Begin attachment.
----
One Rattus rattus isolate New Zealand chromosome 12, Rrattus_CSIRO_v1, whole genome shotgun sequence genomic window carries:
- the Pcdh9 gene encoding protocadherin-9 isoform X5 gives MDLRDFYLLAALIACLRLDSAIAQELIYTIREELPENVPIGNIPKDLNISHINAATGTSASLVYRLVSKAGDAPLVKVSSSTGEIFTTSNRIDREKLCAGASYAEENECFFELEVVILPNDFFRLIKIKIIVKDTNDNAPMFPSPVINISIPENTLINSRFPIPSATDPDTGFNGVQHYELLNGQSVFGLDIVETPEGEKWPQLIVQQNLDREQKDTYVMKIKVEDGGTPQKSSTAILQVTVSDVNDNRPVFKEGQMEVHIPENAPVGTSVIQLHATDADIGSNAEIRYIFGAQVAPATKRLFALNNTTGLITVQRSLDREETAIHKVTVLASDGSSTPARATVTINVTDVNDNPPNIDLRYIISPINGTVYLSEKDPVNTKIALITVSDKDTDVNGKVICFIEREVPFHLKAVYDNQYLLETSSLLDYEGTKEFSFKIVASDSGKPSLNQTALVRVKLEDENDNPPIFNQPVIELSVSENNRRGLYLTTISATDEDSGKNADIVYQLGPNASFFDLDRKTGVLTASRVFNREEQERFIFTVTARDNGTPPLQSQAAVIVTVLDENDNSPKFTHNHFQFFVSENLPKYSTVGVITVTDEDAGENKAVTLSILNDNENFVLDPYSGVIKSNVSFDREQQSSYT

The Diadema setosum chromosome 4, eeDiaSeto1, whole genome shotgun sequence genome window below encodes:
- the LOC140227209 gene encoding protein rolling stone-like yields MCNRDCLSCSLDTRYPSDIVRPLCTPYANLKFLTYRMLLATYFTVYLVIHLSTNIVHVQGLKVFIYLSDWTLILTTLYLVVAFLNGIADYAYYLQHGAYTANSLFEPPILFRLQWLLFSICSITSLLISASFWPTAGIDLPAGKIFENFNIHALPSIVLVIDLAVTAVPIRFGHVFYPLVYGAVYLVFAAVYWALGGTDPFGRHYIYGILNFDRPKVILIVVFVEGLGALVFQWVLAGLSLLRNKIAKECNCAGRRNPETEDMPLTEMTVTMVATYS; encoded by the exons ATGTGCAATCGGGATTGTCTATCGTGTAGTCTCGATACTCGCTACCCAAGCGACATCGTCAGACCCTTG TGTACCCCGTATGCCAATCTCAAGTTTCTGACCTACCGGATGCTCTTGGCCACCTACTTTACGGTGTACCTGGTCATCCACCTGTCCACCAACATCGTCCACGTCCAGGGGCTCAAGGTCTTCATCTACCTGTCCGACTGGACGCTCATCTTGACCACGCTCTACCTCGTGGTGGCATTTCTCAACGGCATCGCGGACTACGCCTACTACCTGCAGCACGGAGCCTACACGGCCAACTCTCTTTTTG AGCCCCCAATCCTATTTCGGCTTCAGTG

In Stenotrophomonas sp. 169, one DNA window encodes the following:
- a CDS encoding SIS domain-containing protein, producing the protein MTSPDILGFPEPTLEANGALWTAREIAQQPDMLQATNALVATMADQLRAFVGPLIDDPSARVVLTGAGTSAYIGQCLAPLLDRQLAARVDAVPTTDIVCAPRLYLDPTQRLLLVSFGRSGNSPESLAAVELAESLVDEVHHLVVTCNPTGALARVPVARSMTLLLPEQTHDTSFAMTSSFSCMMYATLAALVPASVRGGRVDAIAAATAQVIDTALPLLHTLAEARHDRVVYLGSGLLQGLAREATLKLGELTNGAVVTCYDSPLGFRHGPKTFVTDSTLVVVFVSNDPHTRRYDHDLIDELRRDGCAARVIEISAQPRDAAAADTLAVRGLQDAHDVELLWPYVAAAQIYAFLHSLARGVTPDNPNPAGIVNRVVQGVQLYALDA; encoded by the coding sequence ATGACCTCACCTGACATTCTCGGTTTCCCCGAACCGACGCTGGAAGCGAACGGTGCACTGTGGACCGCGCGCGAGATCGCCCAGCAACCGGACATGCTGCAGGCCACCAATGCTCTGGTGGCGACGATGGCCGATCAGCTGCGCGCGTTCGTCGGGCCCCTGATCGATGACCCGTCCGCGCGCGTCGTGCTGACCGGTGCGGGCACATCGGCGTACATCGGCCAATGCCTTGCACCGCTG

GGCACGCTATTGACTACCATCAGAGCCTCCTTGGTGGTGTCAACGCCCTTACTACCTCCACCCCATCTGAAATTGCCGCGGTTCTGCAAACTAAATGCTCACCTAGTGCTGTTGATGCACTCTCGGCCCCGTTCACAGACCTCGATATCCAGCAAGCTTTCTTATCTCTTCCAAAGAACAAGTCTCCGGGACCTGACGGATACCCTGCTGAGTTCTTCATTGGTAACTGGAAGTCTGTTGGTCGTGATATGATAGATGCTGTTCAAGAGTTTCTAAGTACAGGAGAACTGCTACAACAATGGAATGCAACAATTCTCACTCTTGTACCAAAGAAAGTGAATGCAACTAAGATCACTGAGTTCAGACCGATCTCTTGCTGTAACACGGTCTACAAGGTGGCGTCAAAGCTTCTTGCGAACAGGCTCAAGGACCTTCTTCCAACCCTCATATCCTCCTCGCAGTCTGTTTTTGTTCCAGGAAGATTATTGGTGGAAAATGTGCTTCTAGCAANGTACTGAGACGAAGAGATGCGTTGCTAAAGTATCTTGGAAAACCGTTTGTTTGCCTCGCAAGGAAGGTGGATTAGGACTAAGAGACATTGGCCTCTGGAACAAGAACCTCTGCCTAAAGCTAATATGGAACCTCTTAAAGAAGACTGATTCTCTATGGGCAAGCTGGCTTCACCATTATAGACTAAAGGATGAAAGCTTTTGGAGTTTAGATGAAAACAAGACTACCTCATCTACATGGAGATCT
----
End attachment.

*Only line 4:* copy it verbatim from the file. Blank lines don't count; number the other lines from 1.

- the LOC140227209 gene encoding protein rolling stone-like yields MCNRDCLSCSLDTRYPSDIVRPLCTPYANLKFLTYRMLLATYFTVYLVIHLSTNIVHVQGLKVFIYLSDWTLILTTLYLVVAFLNGIADYAYYLQHGAYTANSLFEPPILFRLQWLLFSICSITSLLISASFWPTAGIDLPAGKIFENFNIHALPSIVLVIDLAVTAVPIRFGHVFYPLVYGAVYLVFAAVYWALGGTDPFGRHYIYGILNFDRPKVILIVVFVEGLGALVFQWVLAGLSLLRNKIAKECNCAGRRNPETEDMPLTEMTVTMVATYS; encoded by the exons ATGTGCAATCGGGATTGTCTATCGTGTAGTCTCGATACTCGCTACCCAAGCGACATCGTCAGACCCTTG TGTACCCCGTATGCCAATCTCAAGTTTCTGACCTACCGGATGCTCTTGGCCACCTACTTTACGGTGTACCTGGTCATCCACCTGTCCACCAACATCGTCCACGTCCAGGGGCTCAAGGTCTTCATCTACCTGTCCGACTGGACGCTCATCTTGACCACGCTCTACCTCGTGGTGGCATTTCTCAACGGCATCGCGGACTACGCCTACTACCTGCAGCACGGAGCCTACACGGCCAACTCTCTTTTTG AGCCCCCAATCCTATTTCGGCTTCAGTG